The World Health Organization (WHO) considers antibiotic resistance to be one of the greatest threats to human health
The discovery of antibiotics is arguably one of the most important medical breakthroughs of the 20th century. However, in less than 100 years microbes have developed resistance to almost every clinically relevant class of antimicrobial so far discovered, leading the World Health Organization (WHO) to classify antimicrobial resistance as one of the greatest threats to human health. Only a limited number of new antibiotics have been developed in recent years and few new antibiotics are currently in the development pipeline. Treatment options for some infections are therefore becoming limited, particularly for extensively resistant (XDR) or pan-resistant (PDR) organisms that may be resistant to antibiotics of last resort.
Laboratory identification of antibiotic resistant organisms currently relies predominantly on culture based susceptibility testing or mass spectrometry. However, since antibiotic resistance is usually associated with genetic traits such as the presence of particular genes or mutations, genomic techniques have the potential to revolutionize how laboratories can identify antibiotic resistant organisms and how infections caused by these pathogens are managed.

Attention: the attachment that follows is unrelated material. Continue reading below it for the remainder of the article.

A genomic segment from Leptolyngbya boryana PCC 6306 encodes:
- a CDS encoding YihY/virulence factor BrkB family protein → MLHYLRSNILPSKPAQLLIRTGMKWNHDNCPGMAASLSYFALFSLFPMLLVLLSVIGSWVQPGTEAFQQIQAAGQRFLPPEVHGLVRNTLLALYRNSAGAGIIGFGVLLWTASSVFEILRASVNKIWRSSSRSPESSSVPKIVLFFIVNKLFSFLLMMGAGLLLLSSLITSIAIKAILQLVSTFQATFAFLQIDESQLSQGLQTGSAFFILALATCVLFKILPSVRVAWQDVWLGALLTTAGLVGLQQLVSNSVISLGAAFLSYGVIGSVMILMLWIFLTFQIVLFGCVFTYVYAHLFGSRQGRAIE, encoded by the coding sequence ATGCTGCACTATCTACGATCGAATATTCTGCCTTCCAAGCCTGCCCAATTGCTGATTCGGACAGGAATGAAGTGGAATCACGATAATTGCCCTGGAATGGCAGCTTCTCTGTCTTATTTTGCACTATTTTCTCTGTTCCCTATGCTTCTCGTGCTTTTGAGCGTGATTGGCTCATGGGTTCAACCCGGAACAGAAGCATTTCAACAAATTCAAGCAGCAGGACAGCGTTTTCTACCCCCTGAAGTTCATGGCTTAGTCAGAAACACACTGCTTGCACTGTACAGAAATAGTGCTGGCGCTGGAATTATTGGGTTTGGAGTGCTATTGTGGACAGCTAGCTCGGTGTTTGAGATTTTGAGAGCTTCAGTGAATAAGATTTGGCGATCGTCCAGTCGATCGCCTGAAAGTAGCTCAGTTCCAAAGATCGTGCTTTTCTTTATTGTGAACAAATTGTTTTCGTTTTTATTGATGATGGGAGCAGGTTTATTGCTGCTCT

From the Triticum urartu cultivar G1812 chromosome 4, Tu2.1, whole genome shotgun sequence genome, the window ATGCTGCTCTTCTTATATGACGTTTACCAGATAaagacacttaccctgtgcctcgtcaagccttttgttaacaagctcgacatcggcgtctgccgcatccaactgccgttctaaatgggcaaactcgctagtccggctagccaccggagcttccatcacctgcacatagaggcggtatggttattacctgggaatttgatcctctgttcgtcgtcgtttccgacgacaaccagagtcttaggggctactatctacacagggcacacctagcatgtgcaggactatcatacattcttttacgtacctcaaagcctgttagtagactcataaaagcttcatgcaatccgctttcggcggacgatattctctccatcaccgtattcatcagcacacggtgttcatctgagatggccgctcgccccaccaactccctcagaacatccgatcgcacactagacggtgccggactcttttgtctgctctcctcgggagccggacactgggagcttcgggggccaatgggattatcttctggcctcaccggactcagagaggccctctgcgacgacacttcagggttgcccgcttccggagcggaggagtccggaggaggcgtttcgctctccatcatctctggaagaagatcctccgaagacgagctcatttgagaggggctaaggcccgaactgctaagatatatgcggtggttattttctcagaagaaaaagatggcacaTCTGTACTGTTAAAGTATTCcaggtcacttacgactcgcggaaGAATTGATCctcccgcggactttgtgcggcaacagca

The objectives of this research priority are therefore to demonstrate the utility of using whole genome sequencing to enhance laboratory based identification of antibiotic resistant organisms, to help clinicians more rapidly and empirically make decisions on how best to treat patients, particularly those infected with slow growing or difficult to culture pathogens and to also improve our understanding of the genetic mechanisms that result in antimicrobial resistance, knowledge that can then be used for the rational design of new diagnostic tests and therapeutics.